With the federal estate tax deduction set at $5.45 million for 2016 and the Joint Committee on Taxation estimating only two out of every 1,000 people will die subject to federal estate tax, what should the other 998 do?
Trusts will always remain relevant for beneficiaries that are not suited to handle outright distributions, but with the focus shifted away from federal estate tax avoidance, what should we concentrate on now?
Many clients feel allowing outright distributions to mature and fiscally responsible descendants makes the most sense, but if you are willing to consider lifetime trusts, your children could enjoy creditor protection for their inheritance. With divorce rates over 50 percent, the most financially responsible child that has never carried a credit card balance could find themselves with a creditor.
If drafted correctly, the child can serve as sole trustee of his or her own trust. If you’re concerned about losing flexibility by “locking” up funds in trust, consider the use of a testamentary limited power of appointment that allows your child to designate remainder beneficiaries.
When Congress introduced “portability,” allowing the unused exemption from a deceased spouse to pass to the survivor, it left many wondering if it was necessary to do any trust planning at the first death. While portability addresses the federal estate tax exemption, it does not address the generation-skipping tax exemption.
Without the use of a Credit Shelter Trust or a GST Exempt QTIP Trust a married couple with $9 million (NO federal estate tax due) could have inadvertently generated GST Tax due in the amount of $1,428,120.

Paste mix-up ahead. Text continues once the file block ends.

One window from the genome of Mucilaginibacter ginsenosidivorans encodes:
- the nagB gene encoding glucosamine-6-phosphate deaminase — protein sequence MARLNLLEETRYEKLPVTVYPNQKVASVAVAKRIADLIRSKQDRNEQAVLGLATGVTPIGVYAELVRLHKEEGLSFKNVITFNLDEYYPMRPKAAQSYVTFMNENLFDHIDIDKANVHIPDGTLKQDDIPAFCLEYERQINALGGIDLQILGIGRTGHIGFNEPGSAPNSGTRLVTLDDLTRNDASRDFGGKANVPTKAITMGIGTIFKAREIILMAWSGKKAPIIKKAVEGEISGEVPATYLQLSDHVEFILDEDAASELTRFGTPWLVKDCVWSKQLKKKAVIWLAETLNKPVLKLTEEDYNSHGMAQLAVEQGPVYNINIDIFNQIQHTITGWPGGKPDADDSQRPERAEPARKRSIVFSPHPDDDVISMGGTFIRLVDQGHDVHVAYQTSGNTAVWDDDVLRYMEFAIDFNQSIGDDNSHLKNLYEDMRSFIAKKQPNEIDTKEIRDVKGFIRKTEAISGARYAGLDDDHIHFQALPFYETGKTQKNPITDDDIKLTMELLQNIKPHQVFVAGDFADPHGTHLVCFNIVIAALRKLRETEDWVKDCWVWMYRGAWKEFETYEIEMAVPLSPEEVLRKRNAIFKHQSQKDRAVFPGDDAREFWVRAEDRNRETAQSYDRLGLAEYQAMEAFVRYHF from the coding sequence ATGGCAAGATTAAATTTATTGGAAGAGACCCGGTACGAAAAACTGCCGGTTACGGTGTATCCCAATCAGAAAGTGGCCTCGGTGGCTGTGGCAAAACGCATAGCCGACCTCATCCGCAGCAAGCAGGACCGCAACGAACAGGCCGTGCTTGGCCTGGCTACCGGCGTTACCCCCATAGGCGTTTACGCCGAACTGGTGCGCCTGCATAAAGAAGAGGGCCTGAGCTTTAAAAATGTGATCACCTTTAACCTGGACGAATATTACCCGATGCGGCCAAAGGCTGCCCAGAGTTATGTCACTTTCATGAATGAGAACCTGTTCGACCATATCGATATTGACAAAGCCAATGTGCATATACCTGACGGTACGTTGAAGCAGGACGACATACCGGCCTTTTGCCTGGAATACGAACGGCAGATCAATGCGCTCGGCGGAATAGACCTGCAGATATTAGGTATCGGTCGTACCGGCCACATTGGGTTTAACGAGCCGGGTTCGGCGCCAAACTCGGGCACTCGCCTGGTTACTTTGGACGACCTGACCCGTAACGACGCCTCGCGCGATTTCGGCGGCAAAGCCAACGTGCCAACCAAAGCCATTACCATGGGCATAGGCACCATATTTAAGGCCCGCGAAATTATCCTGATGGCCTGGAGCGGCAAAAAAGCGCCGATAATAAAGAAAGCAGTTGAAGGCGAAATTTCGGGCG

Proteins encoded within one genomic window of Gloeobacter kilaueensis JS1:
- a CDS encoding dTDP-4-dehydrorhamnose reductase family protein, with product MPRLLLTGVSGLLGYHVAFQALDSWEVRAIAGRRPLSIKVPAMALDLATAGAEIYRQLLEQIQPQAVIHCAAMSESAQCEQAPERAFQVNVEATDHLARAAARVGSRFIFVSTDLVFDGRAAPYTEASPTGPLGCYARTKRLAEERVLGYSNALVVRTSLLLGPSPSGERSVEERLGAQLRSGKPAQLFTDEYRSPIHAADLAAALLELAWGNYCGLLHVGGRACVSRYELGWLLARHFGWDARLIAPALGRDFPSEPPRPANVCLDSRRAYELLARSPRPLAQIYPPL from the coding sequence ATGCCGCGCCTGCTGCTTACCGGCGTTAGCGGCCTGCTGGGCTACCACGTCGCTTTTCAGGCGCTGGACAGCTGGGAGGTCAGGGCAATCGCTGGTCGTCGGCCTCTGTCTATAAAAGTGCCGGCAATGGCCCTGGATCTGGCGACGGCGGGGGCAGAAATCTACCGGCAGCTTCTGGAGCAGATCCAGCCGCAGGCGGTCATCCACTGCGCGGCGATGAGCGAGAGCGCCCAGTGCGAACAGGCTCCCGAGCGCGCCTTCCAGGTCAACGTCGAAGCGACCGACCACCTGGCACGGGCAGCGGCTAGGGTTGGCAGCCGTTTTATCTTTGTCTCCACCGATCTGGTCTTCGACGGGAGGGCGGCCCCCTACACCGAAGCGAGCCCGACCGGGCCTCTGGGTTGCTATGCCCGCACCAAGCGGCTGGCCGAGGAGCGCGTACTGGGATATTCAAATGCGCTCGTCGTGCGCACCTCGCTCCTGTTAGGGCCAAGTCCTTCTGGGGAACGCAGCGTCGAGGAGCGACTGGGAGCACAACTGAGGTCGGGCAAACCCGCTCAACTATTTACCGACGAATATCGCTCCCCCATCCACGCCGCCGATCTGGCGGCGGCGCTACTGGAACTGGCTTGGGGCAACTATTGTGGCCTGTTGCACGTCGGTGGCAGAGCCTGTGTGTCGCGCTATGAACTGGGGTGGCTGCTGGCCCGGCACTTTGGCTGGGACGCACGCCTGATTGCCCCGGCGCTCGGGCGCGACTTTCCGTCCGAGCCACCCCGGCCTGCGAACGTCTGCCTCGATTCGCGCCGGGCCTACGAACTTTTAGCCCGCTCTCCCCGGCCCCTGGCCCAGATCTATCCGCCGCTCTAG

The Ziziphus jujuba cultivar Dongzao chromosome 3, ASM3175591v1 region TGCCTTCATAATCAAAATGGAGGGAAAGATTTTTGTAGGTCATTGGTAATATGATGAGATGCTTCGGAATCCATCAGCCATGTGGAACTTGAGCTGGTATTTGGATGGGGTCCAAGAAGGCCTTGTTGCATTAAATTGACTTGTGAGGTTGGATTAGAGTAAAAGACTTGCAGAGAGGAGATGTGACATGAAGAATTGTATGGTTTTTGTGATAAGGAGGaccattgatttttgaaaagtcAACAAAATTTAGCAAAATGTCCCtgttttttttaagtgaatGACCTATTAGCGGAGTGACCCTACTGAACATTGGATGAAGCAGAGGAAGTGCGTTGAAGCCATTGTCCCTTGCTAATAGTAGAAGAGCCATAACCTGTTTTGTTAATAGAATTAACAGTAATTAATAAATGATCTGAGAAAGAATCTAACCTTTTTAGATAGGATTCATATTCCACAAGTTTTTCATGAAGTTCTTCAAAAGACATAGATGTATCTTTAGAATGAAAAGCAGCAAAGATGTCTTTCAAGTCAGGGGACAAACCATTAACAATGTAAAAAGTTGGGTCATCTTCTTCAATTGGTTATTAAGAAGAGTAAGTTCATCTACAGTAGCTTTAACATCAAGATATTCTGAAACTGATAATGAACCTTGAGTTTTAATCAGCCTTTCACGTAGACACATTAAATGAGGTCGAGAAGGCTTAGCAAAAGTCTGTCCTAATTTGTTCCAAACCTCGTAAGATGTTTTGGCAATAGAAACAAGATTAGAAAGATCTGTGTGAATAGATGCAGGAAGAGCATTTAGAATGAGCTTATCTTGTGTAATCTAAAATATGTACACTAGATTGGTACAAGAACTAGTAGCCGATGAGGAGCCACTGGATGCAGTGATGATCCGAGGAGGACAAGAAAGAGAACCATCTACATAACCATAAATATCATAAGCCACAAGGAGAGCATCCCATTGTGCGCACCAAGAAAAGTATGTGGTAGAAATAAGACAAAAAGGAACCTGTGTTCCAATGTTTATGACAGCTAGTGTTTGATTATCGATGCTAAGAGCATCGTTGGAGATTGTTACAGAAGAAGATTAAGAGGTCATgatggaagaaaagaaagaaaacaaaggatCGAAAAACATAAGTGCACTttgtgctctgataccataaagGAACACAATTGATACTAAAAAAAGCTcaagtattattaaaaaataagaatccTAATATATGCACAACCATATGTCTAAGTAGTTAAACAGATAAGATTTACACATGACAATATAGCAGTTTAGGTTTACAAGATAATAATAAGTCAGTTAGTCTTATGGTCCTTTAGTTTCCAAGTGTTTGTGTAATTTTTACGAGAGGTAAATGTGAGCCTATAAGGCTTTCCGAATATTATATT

A very costly mistake for something that could have easily been addressed, but might be missed in the name of simplicity and convenience by relying solely on portability.
With marginal tax brackets highly compressed for trusts and estates, a trust with taxable income in excess of $12,150 has already reached the maximum marginal rate of 39.6 percent and the 20 percent rate on long-term capital gains.
Single taxpayers do not reach those maximum brackets until Adjusted Gross Income is over $406,750. When income is distributed to the beneficiary, income is taxed at his or her individual rate rather than being “trapped” in the trust at much higher rates. Simply defining capital gains as income for trust accounting purposes or giving the trustee the flexibility to characterize them as such in the trust document itself can greatly reduce total income tax paid by the trust and its beneficiaries.
With estate tax avoidance taking a back seat to other significant planning opportunities, the use of trusts in your estate plan is still an important consideration.
According to a recent CNBC survey, 38 percent of families with net investable assets over $1 million have not established an estate plan. How long has it been since you’ve reviewed your plan with an advisor?
Steve Kamienski is vice president and relationship manager of the Central Trust Company in Springfield, Mo.


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